L'Assassins: "No attitude would be kind of boring, wouldn't it?"


It's been a busy spring for L'Assassins. The rising four-piece group recently dropped their first 7" and CD EP, played with legends Nikki Corvette and Ronnie Spector at the Girls Got Rythym festival, and are now playing the Jameson Main Outdoor Stage at the Memory Lanes Block Party.

As the band gets more and more exposure for their throwback sound, Gimme Noise talked with them about what got them into older music, the concept of "attitude," and some band history questions.


Of the four women (Tea Ann Simpson, Monet Wong, Ariel Dornbush, and Angela Clark), three have played in previous bands around the Cities including, to name just a few, XOXO Judy, the Shortcuts, and even a short stint with Brittani Senser. Simpson, the "rookie" of the group, has done guest vocal and karaoke work about town.

The group started in late 2010 and played their first show in April 2011, honing a sound and style before selecting a name. As they reached consensus on adding a punk-garage tinge, they chose the name. "L'Assassins is pretty much a made up word -- it's not grammatically correct in any language," notes guitarist Wong. "It's really just Assassins with the 'L' added on to feminize it and, at the same time, give a nod to the French garage rock that we also like."

Citing influences from the Cramps to Buddy Holly, Wanda Jackson, the Trashwomen, and locals the Hypsterz and Reckless Ones, the band draws heavily from '60s garage with elements of rockabilly and surf coming through as well.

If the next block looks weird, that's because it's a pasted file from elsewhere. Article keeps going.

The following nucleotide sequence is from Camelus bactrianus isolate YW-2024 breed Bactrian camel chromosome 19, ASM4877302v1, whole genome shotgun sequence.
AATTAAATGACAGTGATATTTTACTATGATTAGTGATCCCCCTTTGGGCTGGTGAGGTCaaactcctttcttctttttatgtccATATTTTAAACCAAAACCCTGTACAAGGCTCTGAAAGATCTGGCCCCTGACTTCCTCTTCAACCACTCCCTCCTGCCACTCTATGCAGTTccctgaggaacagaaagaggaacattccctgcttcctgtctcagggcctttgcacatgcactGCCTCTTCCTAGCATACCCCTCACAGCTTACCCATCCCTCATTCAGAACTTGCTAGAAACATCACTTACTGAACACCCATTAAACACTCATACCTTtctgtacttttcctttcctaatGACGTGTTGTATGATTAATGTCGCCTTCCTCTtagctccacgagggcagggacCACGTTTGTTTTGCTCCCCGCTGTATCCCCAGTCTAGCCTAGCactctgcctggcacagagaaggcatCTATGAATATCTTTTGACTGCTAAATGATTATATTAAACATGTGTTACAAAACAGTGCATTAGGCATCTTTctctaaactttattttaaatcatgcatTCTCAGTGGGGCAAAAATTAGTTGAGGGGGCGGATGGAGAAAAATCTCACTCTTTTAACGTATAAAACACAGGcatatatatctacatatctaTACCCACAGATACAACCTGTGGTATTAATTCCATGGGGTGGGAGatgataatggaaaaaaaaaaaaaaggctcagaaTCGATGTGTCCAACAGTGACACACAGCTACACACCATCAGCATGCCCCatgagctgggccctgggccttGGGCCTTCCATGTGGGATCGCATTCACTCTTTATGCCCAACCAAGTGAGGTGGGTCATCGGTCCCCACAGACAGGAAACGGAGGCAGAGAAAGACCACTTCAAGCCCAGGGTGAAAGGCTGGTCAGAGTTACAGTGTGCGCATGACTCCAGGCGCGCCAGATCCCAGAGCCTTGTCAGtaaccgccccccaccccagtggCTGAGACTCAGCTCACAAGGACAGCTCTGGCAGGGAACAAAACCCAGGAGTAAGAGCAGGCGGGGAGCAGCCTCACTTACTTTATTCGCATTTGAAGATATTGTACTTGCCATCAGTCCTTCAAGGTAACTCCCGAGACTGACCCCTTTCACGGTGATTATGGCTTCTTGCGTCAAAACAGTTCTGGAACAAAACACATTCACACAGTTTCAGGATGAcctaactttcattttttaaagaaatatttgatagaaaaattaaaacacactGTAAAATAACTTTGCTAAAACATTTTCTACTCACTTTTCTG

"We take a lot of our style and sound cues from different periods, but I don't think we put ourselves in any definable box," says lead vocalist Simpson. As for her interest in older music, it was a part of her upbringing. "Even when I was getting into harder music as a teenager," she remembers, "I always loved the classic sounds." At 17 she took a road trip to see Janis Martin and Wanda Jackson at the Las Vegas Rockabilly Weekender. "Janis Martin really stuck with me. She had so much sass on stage. I wanted to rock like her."

And that sass comes through in L'Assassins. Nearly every review of their records sees the word "attitude" crop up early and often. The band generally agrees with the description. "If you're going to play rock'n'roll, by definition that means you have to have attitude," Wong notes, but they also see this distinction as a reflection on gender. "I think the fact that we display an image of toughness on stage, we get this word attributed to us," Simpson says. "If we were a group of guys I don't think it would be a discussion." In short, it's not a planned part of their act, but a reflection of themselves and their music. After all, Wong points out, "To have no attitude would be kind of boring, wouldn't it?"

Among their recent highlights was being one of few local acts to perform at the Girls Got Rythym festival, an event with a similar thematic take on the attitude question. Besides playing alongside many of their influences, they joined the participating artists onstage during Nikki Corvette's set for a rendition of "Girls Like Us Were Born to Rock and Roll."

This weekend they will share a stage with some of their local favorites in Hypsterz and Los Straitjackets.

L'Assassins play the Memory Lanes Block Party at 7 p.m. on Sunday May 27, 2012.

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